By Molly Sheridan
In the good timing department, Anne Midgette weighs in on the classical music community’s applications of technology in this morning’s WaPo.
The sad thing is that neither of these camps seems to have a very sophisticated idea of what “new technology” actually is. In classical music, new technology generally means either the use of video projections during performance or anything related to the Internet. The problem is that people on both sides of the argument — those in favor of new technology and those opposed — start equating new technology with “cheesy,” when the whole point is that it can enhance the experience rather than making it stupider.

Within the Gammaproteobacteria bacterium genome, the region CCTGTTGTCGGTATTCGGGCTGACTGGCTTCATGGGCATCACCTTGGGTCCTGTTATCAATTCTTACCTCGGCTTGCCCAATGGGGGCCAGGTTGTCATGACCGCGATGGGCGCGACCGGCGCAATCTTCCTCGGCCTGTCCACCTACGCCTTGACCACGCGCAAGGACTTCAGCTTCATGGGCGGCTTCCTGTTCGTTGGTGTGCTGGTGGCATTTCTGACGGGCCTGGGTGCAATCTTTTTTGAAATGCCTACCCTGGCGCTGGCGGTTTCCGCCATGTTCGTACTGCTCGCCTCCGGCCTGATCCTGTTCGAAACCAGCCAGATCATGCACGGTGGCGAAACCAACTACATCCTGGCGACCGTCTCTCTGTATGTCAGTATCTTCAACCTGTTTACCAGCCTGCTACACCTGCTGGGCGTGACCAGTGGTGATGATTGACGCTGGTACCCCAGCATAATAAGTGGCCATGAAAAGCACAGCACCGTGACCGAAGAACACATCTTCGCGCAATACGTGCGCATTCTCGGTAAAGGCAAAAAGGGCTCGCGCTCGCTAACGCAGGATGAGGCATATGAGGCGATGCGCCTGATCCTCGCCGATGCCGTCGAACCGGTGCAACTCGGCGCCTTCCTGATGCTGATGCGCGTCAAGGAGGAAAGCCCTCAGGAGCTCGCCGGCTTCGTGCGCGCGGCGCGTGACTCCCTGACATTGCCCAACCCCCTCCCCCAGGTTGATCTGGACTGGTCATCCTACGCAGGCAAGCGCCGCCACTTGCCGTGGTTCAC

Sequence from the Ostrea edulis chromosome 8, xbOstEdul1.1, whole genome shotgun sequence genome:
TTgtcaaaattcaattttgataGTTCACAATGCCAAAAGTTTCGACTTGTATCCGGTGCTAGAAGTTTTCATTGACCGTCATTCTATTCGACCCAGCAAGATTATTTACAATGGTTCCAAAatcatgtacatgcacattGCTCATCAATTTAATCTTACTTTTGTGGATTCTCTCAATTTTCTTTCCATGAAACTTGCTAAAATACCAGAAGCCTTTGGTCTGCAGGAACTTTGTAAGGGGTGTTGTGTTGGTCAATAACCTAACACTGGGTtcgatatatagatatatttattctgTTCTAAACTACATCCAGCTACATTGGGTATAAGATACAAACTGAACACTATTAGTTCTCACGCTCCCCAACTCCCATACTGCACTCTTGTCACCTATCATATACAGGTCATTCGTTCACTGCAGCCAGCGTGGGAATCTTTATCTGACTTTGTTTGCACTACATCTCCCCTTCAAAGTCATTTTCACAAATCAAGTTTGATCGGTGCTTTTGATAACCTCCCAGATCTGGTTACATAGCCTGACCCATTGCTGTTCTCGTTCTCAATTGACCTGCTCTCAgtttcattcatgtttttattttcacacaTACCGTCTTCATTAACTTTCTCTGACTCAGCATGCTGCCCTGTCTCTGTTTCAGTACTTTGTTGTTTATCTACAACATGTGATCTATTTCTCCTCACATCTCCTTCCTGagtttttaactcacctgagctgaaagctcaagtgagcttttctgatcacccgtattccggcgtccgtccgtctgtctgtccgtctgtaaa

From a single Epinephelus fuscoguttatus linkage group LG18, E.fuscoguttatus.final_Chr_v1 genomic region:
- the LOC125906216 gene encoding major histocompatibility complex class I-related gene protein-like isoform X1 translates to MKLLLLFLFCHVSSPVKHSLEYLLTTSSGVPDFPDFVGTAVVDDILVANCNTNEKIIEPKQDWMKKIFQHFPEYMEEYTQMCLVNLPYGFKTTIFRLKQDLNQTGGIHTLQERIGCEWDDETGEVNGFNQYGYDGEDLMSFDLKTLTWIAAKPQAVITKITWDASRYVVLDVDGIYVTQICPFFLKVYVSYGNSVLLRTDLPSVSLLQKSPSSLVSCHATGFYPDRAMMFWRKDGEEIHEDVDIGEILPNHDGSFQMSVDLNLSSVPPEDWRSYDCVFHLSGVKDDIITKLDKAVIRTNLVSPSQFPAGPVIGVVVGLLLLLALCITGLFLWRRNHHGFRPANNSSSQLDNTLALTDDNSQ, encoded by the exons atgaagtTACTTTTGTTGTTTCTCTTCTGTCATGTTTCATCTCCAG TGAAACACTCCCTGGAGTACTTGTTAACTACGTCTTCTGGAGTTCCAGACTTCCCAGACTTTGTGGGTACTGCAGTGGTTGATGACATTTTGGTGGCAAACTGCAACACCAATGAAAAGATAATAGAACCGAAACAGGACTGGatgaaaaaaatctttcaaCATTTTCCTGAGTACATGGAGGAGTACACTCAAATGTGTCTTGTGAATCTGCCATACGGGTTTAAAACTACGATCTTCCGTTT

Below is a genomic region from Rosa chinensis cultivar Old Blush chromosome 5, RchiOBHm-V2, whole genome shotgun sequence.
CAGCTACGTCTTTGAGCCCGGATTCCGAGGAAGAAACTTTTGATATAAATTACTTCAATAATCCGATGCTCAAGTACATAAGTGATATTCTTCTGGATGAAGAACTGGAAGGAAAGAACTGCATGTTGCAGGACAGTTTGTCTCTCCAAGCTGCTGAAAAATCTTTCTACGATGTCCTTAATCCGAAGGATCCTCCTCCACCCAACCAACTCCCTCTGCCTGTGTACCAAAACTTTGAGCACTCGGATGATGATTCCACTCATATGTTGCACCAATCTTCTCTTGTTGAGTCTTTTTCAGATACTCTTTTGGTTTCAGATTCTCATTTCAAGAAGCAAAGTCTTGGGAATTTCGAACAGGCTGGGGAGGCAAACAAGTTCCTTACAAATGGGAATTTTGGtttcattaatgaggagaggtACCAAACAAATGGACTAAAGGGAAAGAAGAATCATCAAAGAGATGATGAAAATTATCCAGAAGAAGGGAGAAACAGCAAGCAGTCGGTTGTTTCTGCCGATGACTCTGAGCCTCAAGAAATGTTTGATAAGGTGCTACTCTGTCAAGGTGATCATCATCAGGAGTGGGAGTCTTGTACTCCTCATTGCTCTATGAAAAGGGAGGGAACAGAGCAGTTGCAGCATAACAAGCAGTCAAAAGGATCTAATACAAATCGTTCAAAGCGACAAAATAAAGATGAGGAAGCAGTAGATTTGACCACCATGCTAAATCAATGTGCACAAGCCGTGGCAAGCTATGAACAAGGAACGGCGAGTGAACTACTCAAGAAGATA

Well that’s it in a nut shell, isn’t it?
Full article is here. The take-away: “What classical music audiences and administrators too often forget is that all these new technologies are mediums, not messages: How well they work depends entirely on how intelligently they’re used in the service of what they’re trying to communicate.”
So what do we think is a sophisticated, enriching use of the technology in the performing arts? What have you seen out there that impressed? What would you like to see?
UPDATE: Meanwhile, that other dinosaur, print media, give these mediums an honest fighting chance. Check out the Social Sun.